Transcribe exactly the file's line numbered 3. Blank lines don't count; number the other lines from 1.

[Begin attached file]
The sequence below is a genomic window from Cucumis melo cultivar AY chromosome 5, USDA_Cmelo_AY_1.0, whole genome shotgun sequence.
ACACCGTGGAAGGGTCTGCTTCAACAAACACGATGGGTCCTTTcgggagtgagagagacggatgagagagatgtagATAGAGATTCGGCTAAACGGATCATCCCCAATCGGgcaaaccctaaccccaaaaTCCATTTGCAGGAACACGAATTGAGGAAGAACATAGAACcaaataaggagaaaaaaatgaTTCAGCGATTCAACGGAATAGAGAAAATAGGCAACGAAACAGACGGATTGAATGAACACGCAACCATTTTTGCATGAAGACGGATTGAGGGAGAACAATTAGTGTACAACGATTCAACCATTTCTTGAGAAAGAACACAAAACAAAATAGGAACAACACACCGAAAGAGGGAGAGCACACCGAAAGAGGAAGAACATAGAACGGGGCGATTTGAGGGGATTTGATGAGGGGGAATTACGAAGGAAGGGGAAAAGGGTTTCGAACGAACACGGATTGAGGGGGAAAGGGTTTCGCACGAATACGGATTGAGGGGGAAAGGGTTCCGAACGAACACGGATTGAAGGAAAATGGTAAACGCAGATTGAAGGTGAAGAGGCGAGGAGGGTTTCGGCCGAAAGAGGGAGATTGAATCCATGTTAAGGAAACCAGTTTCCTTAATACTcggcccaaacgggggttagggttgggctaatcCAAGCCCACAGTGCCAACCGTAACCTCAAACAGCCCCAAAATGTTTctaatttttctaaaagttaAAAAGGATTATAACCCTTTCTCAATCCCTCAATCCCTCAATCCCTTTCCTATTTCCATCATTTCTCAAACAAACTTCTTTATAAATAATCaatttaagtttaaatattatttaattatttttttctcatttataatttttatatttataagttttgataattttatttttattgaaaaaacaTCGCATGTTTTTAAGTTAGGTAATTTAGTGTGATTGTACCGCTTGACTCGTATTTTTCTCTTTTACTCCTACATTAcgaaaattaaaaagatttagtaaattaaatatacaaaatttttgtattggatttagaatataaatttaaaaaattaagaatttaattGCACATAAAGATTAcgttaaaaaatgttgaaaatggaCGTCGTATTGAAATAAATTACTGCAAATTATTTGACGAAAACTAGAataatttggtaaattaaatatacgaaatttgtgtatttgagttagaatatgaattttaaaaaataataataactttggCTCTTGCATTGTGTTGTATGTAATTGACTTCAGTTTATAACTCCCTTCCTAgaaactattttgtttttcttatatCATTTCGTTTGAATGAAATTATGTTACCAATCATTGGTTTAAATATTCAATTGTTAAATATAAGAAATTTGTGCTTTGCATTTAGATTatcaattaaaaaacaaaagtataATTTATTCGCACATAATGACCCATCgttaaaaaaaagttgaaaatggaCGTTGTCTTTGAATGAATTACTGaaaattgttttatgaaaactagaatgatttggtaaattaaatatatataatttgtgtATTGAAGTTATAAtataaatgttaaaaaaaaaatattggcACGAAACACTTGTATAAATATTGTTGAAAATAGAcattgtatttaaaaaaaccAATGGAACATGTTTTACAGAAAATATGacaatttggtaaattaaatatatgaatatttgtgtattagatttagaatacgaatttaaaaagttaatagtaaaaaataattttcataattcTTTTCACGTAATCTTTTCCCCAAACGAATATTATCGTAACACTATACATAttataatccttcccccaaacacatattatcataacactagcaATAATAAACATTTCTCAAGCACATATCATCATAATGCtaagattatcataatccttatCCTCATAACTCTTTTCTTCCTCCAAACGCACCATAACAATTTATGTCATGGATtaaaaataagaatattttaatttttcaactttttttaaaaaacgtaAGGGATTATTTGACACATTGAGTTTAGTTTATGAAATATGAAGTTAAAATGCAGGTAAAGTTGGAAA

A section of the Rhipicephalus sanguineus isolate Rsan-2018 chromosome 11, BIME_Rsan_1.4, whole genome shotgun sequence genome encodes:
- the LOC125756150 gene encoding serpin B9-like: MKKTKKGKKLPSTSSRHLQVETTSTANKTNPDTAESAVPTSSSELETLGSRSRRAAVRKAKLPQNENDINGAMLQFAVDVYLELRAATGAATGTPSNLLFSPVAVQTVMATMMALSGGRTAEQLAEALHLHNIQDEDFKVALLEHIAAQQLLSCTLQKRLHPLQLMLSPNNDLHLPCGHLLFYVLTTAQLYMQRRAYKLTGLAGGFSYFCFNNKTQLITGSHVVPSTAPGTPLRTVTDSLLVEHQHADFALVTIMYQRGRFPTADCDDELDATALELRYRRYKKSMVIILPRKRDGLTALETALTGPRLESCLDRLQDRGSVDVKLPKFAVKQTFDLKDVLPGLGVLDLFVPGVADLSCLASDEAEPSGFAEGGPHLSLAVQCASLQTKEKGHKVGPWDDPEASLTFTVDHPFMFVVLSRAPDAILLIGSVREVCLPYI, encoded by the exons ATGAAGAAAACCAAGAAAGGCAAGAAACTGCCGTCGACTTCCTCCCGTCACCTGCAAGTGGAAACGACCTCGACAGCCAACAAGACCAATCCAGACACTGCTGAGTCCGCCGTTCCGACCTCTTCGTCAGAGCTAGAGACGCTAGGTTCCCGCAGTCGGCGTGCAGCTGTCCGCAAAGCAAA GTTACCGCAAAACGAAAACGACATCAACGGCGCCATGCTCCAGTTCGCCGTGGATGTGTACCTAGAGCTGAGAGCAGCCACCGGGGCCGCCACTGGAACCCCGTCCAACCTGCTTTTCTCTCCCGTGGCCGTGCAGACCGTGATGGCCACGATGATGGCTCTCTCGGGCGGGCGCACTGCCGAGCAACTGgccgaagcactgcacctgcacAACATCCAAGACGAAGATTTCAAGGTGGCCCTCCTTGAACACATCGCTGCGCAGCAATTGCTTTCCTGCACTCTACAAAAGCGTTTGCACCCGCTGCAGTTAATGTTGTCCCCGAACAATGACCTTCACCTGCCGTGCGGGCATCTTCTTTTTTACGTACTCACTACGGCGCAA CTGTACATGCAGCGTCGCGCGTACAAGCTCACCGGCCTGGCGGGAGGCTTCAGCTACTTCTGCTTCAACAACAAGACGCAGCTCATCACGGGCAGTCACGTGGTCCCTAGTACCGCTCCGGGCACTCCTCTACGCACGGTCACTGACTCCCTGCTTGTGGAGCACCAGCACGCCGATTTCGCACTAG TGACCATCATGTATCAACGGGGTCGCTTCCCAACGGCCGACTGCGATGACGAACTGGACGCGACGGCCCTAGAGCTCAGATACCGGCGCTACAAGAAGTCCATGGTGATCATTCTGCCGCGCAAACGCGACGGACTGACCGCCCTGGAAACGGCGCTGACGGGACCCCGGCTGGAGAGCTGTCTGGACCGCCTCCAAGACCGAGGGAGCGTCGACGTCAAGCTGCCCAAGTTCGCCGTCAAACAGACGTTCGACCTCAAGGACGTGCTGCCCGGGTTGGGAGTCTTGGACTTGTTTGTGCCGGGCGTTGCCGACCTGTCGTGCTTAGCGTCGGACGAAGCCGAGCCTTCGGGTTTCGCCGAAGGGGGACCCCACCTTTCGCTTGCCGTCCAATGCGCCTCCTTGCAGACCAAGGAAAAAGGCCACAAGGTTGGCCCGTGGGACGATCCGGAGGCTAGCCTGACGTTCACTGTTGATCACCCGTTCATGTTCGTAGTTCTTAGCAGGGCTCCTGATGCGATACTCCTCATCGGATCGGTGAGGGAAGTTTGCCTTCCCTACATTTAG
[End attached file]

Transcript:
A section of the Rhipicephalus sanguineus isolate Rsan-2018 chromosome 11, BIME_Rsan_1.4, whole genome shotgun sequence genome encodes: